The Official Online Newspaper of NAHB
Home Builders Institute (HBI) Job Corps students have helped transform a once-rundown block along Vernon Street in Worcester, Mass., by renovating and repairing two three-story halfway houses for the Latin American Health Alliance (LAHA).
Working under the supervision of HBI instructors, trainees from the Grafton Job Corps Center helped repair the houses as part of two separate community service projects, one completed several years ago and one begun earlier this year.
In 2009, dozens of plumbing, electrical, facilities maintenance and carpentry trainees — working alongside trade contractors — helped renovate the Hector Reyes House, a halfway house for Latino men recovering from alcohol and drug addiction.
The students provided 24,640 man-hours for the project — working eight hours a day, five days a week for several months — and saving LAHA about $121,400 in labor costs, according to HBI carpentry instructor Butch Nadeau, who led the project.
Then, three months ago, after LAHA purchased a building adjacent to the Hector Reyes House that needed repairs, LAHA Executive Director Dr. Mattie Castielle contacted the Grafton center for assistance.
For this much smaller project, 14 HBI plumbing, electrical and facilities maintenance students and their instructors spent two weeks in May and June fixing up the house, which will serve as a transitional home for the men who have progressed and are ready to move out of the Hector Reyes House.
Students arrived by bus at 6:30 a.m. each day and worked until 4:00 p.m. They removed brush from the front yard, repaired and painted the front porch and interior, hung new light fixtures, installed custom countertops and completed other finishing work.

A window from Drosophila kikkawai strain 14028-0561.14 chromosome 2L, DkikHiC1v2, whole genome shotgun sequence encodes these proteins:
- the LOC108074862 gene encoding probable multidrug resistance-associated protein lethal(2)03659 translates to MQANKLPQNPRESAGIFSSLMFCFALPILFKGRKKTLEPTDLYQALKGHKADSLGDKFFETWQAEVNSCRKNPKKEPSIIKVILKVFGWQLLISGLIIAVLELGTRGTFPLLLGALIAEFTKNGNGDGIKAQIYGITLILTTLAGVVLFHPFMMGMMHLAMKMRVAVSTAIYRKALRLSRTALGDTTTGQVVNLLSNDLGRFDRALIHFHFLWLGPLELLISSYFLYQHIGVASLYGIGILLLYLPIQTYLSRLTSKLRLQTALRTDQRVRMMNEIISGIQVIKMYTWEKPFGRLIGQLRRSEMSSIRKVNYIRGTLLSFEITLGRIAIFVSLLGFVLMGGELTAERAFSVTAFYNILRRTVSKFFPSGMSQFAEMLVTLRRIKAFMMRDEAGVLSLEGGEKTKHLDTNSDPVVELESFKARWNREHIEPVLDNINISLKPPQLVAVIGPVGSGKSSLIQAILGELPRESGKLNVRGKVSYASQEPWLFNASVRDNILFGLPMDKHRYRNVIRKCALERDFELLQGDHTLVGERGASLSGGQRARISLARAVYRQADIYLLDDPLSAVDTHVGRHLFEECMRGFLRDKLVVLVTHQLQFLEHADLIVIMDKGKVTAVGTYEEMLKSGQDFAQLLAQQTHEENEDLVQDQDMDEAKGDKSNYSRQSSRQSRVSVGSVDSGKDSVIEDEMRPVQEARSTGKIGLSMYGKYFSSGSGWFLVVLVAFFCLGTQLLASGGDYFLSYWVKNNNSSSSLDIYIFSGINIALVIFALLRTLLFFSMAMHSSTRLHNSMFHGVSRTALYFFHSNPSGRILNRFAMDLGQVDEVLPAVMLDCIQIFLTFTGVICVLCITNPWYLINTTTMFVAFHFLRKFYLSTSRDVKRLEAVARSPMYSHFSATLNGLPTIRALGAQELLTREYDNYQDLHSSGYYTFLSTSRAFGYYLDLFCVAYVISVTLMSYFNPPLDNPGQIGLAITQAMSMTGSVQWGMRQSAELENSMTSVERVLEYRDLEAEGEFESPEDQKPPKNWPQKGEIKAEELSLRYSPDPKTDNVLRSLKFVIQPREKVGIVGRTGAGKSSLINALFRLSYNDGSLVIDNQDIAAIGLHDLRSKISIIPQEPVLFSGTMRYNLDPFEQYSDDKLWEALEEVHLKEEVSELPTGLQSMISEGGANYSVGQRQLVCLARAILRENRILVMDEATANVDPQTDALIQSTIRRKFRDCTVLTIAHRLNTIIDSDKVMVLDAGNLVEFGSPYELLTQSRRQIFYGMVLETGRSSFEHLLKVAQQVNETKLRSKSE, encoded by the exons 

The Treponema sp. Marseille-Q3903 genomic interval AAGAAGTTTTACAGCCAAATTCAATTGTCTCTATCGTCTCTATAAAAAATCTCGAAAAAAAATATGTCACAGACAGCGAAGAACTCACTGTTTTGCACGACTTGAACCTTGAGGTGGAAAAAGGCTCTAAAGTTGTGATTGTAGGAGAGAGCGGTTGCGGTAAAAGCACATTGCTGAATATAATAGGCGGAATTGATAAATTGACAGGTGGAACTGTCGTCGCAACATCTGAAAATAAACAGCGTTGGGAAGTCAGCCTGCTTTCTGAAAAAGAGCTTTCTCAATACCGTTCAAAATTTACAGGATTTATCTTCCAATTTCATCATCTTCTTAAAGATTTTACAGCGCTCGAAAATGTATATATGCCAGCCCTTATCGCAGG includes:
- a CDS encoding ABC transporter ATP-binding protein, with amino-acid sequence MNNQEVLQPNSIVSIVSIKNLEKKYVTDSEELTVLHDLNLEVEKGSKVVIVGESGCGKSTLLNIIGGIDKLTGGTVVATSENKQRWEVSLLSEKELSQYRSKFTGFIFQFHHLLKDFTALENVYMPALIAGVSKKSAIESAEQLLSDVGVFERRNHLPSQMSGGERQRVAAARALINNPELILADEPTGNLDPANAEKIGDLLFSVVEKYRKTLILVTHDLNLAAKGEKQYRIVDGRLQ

Nadeau estimates that this project took the students 300 hours to complete and saved LAHA $6,280 in skilled labor costs at an average pay rate of $11 per hour.
“Participating in community projects is a great way for students to not only practice the career and technical skills they are learning, it also helps them develop a work ethic and the social skills necessary for securing a job,” Nadeau said.
LAHA’s Castielle said she appreciated working with the HBI students because the projects provided the students with valuable hands-on training that prepares them for home building careers.
“Working on the Hector Reyes House allowed the students to come back and see what they have done to help their community and the impact it has made,” Castielle said.
Students and instructors will continue to help maintain the two LAHA shelters and provide the necessary upkeep on the properties.
For more information about the HBI Job Corps program, email Keith Albright, or call him at 800-795-7955 x8911.